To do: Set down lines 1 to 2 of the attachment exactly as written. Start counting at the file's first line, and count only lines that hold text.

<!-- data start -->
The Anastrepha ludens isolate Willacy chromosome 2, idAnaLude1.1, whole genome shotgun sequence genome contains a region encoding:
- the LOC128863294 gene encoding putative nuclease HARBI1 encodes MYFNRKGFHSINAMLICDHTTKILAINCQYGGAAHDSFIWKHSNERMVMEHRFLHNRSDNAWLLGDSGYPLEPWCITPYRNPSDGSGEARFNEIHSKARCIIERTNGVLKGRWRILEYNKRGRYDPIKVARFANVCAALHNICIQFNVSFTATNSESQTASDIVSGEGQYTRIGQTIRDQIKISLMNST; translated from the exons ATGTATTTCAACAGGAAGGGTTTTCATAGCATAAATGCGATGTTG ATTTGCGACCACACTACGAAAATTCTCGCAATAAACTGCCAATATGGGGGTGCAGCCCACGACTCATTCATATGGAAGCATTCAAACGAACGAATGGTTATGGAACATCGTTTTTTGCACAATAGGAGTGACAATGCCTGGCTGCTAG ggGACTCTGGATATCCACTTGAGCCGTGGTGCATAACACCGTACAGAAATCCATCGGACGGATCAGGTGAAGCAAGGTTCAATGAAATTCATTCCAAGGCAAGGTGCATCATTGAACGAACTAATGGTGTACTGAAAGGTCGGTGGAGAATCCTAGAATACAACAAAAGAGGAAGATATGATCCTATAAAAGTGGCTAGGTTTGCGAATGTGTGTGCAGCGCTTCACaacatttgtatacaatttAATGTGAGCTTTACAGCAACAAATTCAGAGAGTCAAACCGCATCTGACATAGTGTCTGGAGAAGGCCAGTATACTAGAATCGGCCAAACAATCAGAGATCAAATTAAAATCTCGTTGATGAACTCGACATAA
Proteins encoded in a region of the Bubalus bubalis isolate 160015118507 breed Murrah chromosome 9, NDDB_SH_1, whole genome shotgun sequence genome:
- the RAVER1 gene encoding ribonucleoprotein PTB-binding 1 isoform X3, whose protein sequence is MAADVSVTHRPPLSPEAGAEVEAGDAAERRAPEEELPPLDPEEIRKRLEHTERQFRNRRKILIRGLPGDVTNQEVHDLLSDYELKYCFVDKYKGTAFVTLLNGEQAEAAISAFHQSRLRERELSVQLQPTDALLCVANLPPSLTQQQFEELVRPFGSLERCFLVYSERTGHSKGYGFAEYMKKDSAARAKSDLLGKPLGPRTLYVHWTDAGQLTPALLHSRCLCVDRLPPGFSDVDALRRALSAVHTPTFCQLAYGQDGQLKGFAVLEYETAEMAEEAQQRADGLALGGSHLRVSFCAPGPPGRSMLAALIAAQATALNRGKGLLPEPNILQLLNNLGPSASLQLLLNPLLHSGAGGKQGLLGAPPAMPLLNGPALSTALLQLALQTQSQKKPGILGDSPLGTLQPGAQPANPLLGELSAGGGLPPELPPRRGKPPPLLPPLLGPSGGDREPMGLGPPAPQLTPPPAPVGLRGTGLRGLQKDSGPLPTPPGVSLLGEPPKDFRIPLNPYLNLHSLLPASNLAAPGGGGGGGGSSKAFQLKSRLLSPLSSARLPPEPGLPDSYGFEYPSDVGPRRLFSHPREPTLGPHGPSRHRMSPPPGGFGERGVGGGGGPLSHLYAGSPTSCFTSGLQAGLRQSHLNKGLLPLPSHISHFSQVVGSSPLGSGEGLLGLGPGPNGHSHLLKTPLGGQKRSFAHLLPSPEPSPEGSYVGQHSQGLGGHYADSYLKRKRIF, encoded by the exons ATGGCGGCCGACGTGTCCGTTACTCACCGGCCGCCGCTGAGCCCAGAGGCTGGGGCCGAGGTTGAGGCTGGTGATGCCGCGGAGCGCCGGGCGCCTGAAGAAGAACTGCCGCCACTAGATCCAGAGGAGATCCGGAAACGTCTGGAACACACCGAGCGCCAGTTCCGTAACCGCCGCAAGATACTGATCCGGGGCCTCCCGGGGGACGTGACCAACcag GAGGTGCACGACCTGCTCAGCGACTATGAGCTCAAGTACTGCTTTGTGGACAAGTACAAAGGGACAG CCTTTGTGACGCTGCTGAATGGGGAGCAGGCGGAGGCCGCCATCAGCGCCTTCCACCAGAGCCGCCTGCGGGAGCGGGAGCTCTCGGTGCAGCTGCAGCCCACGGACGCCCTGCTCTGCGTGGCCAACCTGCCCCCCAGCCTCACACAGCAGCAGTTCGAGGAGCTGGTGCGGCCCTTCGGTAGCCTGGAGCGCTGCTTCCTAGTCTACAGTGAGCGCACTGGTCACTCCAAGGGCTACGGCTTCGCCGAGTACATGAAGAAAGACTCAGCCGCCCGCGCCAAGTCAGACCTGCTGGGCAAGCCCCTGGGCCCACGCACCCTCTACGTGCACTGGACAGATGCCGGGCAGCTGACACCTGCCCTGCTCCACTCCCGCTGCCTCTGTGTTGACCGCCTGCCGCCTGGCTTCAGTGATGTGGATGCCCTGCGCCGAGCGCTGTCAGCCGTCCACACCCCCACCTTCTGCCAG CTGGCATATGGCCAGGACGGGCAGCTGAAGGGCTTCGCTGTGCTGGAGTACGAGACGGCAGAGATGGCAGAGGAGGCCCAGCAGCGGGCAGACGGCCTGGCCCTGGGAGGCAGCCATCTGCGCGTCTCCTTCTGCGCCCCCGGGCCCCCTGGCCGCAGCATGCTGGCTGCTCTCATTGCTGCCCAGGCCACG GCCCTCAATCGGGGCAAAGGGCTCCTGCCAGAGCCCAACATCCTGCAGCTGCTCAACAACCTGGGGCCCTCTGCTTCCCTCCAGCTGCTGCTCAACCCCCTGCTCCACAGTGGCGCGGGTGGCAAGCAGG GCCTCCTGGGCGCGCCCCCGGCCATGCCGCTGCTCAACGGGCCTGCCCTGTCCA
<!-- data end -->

The Anastrepha ludens isolate Willacy chromosome 2, idAnaLude1.1, whole genome shotgun sequence genome contains a region encoding:
- the LOC128863294 gene encoding putative nuclease HARBI1 encodes MYFNRKGFHSINAMLICDHTTKILAINCQYGGAAHDSFIWKHSNERMVMEHRFLHNRSDNAWLLGDSGYPLEPWCITPYRNPSDGSGEARFNEIHSKARCIIERTNGVLKGRWRILEYNKRGRYDPIKVARFANVCAALHNICIQFNVSFTATNSESQTASDIVSGEGQYTRIGQTIRDQIKISLMNST; translated from the exons ATGTATTTCAACAGGAAGGGTTTTCATAGCATAAATGCGATGTTG ATTTGCGACCACACTACGAAAATTCTCGCAATAAACTGCCAATATGGGGGTGCAGCCCACGACTCATTCATATGGAAGCATTCAAACGAACGAATGGTTATGGAACATCGTTTTTTGCACAATAGGAGTGACAATGCCTGGCTGCTAG ggGACTCTGGATATCCACTTGAGCCGTGGTGCATAACACCGTACAGAAATCCATCGGACGGATCAGGTGAAGCAAGGTTCAATGAAATTCATTCCAAGGCAAGGTGCATCATTGAACGAACTAATGGTGTACTGAAAGGTCGGTGGAGAATCCTAGAATACAACAAAAGAGGAAGATATGATCCTATAAAAGTGGCTAGGTTTGCGAATGTGTGTGCAGCGCTTCACaacatttgtatacaatttAATGTGAGCTTTACAGCAACAAATTCAGAGAGTCAAACCGCATCTGACATAGTGTCTGGAGAAGGCCAGTATACTAGAATCGGCCAAACAATCAGAGATCAAATTAAAATCTCGTTGATGAACTCGACATAA